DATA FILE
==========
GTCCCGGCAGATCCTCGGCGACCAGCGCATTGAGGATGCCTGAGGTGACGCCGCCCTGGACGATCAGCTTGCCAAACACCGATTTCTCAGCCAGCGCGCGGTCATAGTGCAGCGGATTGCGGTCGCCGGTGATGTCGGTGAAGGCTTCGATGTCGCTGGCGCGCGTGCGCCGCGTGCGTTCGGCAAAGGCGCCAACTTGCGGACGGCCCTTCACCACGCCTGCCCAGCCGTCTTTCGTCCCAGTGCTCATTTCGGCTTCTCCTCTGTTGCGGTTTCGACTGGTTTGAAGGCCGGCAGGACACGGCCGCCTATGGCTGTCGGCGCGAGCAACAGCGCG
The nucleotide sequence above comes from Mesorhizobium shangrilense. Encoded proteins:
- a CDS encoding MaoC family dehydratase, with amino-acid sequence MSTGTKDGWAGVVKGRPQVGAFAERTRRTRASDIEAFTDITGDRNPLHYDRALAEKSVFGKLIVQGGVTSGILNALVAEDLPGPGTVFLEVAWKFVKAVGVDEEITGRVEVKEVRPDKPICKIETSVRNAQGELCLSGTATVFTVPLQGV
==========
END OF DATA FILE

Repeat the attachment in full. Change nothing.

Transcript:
GTCCCGGCAGATCCTCGGCGACCAGCGCATTGAGGATGCCTGAGGTGACGCCGCCCTGGACGATCAGCTTGCCAAACACCGATTTCTCAGCCAGCGCGCGGTCATAGTGCAGCGGATTGCGGTCGCCGGTGATGTCGGTGAAGGCTTCGATGTCGCTGGCGCGCGTGCGCCGCGTGCGTTCGGCAAAGGCGCCAACTTGCGGACGGCCCTTCACCACGCCTGCCCAGCCGTCTTTCGTCCCAGTGCTCATTTCGGCTTCTCCTCTGTTGCGGTTTCGACTGGTTTGAAGGCCGGCAGGACACGGCCGCCTATGGCTGTCGGCGCGAGCAACAGCGCG
The nucleotide sequence above comes from Mesorhizobium shangrilense. Encoded proteins:
- a CDS encoding MaoC family dehydratase, with amino-acid sequence MSTGTKDGWAGVVKGRPQVGAFAERTRRTRASDIEAFTDITGDRNPLHYDRALAEKSVFGKLIVQGGVTSGILNALVAEDLPGPGTVFLEVAWKFVKAVGVDEEITGRVEVKEVRPDKPICKIETSVRNAQGELCLSGTATVFTVPLQGV